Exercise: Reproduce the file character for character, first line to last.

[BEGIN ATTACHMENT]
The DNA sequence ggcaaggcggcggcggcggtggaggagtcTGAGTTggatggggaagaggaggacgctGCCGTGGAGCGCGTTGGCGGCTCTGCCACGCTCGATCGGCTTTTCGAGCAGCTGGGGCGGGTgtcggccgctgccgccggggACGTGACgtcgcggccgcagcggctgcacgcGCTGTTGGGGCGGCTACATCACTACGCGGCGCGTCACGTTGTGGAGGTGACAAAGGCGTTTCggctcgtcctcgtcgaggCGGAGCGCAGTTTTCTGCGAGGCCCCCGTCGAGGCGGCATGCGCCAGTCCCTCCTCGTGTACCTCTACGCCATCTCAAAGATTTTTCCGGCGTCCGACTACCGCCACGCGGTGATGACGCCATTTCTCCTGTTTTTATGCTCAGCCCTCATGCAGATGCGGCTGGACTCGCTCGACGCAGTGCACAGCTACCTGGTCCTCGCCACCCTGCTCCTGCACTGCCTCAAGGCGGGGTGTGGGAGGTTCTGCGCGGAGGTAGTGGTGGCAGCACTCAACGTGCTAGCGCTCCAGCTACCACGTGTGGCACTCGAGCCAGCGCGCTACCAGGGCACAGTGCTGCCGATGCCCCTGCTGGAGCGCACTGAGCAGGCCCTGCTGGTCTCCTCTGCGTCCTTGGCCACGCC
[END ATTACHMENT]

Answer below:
The DNA sequence ggcaaggcggcggcggcggtggaggagtcTGAGTTggatggggaagaggaggacgctGCCGTGGAGCGCGTTGGCGGCTCTGCCACGCTCGATCGGCTTTTCGAGCAGCTGGGGCGGGTgtcggccgctgccgccggggACGTGACgtcgcggccgcagcggctgcacgcGCTGTTGGGGCGGCTACATCACTACGCGGCGCGTCACGTTGTGGAGGTGACAAAGGCGTTTCggctcgtcctcgtcgaggCGGAGCGCAGTTTTCTGCGAGGCCCCCGTCGAGGCGGCATGCGCCAGTCCCTCCTCGTGTACCTCTACGCCATCTCAAAGATTTTTCCGGCGTCCGACTACCGCCACGCGGTGATGACGCCATTTCTCCTGTTTTTATGCTCAGCCCTCATGCAGATGCGGCTGGACTCGCTCGACGCAGTGCACAGCTACCTGGTCCTCGCCACCCTGCTCCTGCACTGCCTCAAGGCGGGGTGTGGGAGGTTCTGCGCGGAGGTAGTGGTGGCAGCACTCAACGTGCTAGCGCTCCAGCTACCACGTGTGGCACTCGAGCCAGCGCGCTACCAGGGCACAGTGCTGCCGATGCCCCTGCTGGAGCGCACTGAGCAGGCCCTGCTGGTCTCCTCTGCGTCCTTGGCCACGCC